Heritage is crucial for the European idea. Through cultural heritage, especially, people discover their shared history and learn from the past. In order to understand World Heritage sites not only as national entities, isolated from each other, but as vital parts of a larger picture which transcends national boundaries, the focus on links between cultures is becoming increasingly important.
European heritage has the potential to demonstrate the interdependence of heritage, dialogue and solidarity at European level. It is an important driver of peace-building, diversity and multilateralism in times when nationalist agendas are on the rise.
Establishing and consolidating European Networks
The development of (supra-)regional civil-society-based institutions plays a key role in strengthening cooperation between European World Heritage stakeholders. In 2007, a first expert meeting on UNESCO World Heritage sites in Europe took place, resulting in a joint declaration calling for a network for cultural dialogue and cultural tourism, to share information, ideas and best practice at a European level: the Lübeck Declaration.
Today, there are about 16 national and transnational World Heritage associations in Europe. Since 2015, their annual meetings of the European World Heritage Association have become an important, vital platform for exchange between a variety of European stakeholders coming from the field of World Heritage, tourism, heritage and nature conservation. The network of European World Heritage Associations seeks to foster closer cooperation between World Heritage sites on a variety of topics such as sustainable tourism, communication and interpretation and cross-border protection and management issues.
In 2017, the German Commission for UNESCO and the German World Heritage sites association organised the third Meeting of European World Heritage Associations in the Hanseatic City of Lübeck, where the participants adopted the Declaration of Lübeck (2017). This encourages the World Heritage stakeholders across Europe to form civil-society-based associations of World Heritage sites and stakeholders to help implement the World Heritage Convention, and expresses a wish to further consolidate the emerging network through coordinated communication and systematic networking with culture and nature stakeholders.
In view of the emerging Network of World Heritage Associations in Europe, a first technical meeting took place in Berlin during the European Cultural Heritage Summit in June 2018 and a definition, a vision and a mission were drafted. The network of associations reflects the diversity of its members and their activities and aspires to raise awareness of the significance and benefits of World Heritage at a European level. It aims to contribute to economic, social and environmental sustainability in the European World Heritage context, with a special emphasis on the involvement of local communities, and to provide information, education and support for World Heritage at a European level.
European Year of Cultural Heritage (Sharing Heritage)
Encouraging people from across the world to discover and engage with European cultural heritage in order to strengthen the original European idea of a single, peaceful society is the main goal of the European Year of Cultural Heritage 2018 – launched by the European Commission. Based on the theme of “Sharing Heritage”, it offers a rich programme all over the European Union focusing on the links between European cultural heritage, and is designed to raise awareness about the importance of protecting that heritage. The German Commission for UNESCO participated in the European Year of Cultural Heritage 2018 (detailed information in German) by running a number of events across the year.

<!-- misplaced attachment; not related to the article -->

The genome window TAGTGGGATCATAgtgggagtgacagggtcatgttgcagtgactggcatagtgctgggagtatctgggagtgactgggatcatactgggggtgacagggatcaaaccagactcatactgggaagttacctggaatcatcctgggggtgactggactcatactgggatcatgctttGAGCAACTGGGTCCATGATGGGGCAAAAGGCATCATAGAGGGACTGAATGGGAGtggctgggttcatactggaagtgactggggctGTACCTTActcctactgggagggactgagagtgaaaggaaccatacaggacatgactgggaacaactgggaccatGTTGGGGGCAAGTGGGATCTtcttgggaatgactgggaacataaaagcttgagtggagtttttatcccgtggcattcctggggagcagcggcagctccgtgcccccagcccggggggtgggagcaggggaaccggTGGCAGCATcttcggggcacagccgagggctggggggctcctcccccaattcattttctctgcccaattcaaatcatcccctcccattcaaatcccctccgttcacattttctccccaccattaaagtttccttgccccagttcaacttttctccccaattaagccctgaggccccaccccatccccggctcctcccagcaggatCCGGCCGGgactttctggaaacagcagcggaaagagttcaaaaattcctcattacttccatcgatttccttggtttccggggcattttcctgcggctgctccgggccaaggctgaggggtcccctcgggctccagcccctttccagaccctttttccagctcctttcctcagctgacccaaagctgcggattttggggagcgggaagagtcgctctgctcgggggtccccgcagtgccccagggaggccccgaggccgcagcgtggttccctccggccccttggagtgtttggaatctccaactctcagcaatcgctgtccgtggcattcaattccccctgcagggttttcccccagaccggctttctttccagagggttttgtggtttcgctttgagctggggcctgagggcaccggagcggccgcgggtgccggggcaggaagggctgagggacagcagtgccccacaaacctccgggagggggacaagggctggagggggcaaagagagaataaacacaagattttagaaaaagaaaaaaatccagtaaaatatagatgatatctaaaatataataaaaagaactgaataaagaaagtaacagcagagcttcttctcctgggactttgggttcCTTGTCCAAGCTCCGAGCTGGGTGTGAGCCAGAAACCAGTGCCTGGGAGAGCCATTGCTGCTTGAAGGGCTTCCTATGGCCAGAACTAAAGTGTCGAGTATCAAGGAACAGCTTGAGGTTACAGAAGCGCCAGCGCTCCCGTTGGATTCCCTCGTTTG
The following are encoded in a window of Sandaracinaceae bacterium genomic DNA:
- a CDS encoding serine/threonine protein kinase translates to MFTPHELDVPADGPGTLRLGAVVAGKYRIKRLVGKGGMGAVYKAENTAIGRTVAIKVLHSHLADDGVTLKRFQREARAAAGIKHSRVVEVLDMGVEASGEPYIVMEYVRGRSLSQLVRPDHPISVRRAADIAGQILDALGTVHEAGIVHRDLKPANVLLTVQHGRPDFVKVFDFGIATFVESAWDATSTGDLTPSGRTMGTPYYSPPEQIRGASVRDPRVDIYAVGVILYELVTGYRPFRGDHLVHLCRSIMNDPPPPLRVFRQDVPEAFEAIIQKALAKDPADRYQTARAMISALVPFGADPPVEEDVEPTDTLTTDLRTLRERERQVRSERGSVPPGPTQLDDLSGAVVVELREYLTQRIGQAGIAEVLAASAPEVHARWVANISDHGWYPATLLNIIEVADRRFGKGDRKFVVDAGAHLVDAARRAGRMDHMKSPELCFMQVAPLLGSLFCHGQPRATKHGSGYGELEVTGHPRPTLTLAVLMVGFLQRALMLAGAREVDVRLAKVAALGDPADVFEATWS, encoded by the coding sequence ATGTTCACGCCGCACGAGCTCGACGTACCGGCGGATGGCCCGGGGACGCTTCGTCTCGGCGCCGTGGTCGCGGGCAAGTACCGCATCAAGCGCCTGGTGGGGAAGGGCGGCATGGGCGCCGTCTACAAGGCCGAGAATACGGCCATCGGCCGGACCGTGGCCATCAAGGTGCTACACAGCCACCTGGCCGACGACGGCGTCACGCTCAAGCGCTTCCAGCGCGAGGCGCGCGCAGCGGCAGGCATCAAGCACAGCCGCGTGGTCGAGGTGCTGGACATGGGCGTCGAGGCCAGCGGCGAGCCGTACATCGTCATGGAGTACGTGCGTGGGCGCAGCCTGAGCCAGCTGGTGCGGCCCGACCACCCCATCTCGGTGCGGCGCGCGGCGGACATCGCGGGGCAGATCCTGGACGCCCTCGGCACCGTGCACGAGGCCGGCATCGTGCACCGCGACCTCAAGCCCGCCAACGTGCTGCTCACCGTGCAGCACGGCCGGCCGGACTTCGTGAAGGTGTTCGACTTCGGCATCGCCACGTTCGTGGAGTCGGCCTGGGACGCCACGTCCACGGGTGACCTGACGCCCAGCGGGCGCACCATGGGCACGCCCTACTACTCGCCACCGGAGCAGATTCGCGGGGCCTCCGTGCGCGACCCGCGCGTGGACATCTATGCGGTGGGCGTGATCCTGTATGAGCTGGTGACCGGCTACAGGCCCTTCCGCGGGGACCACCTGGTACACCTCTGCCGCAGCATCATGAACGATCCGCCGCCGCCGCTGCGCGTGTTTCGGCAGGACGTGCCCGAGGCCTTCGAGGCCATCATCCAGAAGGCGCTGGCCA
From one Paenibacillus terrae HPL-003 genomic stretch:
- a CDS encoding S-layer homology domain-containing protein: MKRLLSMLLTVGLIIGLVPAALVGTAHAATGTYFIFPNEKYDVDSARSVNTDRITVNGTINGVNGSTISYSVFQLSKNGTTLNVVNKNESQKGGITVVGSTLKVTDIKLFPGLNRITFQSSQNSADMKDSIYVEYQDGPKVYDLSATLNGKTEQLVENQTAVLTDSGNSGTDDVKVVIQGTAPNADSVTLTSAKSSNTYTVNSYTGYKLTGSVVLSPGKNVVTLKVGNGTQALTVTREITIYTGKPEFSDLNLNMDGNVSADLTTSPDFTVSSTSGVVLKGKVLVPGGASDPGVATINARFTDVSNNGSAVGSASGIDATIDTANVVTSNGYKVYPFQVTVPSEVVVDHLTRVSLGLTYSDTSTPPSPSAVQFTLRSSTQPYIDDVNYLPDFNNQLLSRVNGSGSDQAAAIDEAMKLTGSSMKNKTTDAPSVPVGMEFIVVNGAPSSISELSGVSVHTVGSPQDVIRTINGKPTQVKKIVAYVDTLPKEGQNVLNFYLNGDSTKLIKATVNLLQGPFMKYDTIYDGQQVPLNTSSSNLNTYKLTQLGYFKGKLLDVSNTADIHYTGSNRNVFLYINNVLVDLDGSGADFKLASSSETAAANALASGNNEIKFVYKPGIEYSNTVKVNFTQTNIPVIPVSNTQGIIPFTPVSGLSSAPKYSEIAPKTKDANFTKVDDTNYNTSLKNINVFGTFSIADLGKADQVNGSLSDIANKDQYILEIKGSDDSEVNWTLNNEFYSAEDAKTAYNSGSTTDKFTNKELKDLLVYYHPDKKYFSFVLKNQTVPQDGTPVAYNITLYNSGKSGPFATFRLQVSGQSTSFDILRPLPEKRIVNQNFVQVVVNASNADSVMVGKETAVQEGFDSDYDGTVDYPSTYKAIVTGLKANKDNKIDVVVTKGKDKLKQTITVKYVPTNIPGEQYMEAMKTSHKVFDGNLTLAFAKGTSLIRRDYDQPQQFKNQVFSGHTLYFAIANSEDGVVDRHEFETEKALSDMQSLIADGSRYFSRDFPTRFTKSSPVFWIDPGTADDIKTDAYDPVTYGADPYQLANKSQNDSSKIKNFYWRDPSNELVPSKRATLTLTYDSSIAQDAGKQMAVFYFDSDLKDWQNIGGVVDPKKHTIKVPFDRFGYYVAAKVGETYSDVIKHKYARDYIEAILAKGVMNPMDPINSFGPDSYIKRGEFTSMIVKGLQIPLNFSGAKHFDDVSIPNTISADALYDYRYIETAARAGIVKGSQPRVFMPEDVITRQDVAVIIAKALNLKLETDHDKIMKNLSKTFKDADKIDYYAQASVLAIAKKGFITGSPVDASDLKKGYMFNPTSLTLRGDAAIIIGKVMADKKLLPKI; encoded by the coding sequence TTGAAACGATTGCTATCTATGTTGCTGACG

World Heritage as Places for Building Capacities and Lifelong Learning in Europe
As a contribution to the European Cultural Heritage Year, the German Commission for UNESCO, together with the Saxon State Ministry of the Interior and other heritage stakeholders, organized the conference on “World Heritage as Places for Capacity Building and Lifelong Learning in Europe”, which was held on 9 November 2018 at the denkmal Trade Fair in Leipzig.
The conference addressed the potential of World Heritage sites as places of education, training and apprenticeship by highlighting examples from Strasbourg, Finland and the Upper Middle Rhine Valley in Germany. The analysis and discussion of strategies for integrating World Heritage-related contents into school curricula and general educational processes of lifelong learning were central points of the conference.
World Heritage Journeys in Europe
Education and communication are essential to pass on knowledge about cultural heritage, as well as democratic values. To encourage comprehensive European perspectives on heritage, it is necessary to develop new visitor experiences which highlight the links between heritage sites in Europe. To this end, thematic routes have been established which offer new perspectives on World Heritage sites. Along four different routes, travellers can engage with places and sites which play a significant role in European history or offer a special glimpse of European culture. Currently, 34 World Heritage sites are part of larger European heritage routes spanning 19 European countries. The selected sites are outstanding examples of how heritage is interconnected, and how it can transcend national boundaries. The Zollverein Coal Mine Industrial Complex in Germany, for instance – one of Europe's largest coal-mining facilities – demonstrates the development of heavy industry on the continent. It is part of the “Underground Europe” route, a journey which takes visitors into the hidden life and culture beneath the surface of Europe.
The various routes can be explored on the website of the World Heritage Journey.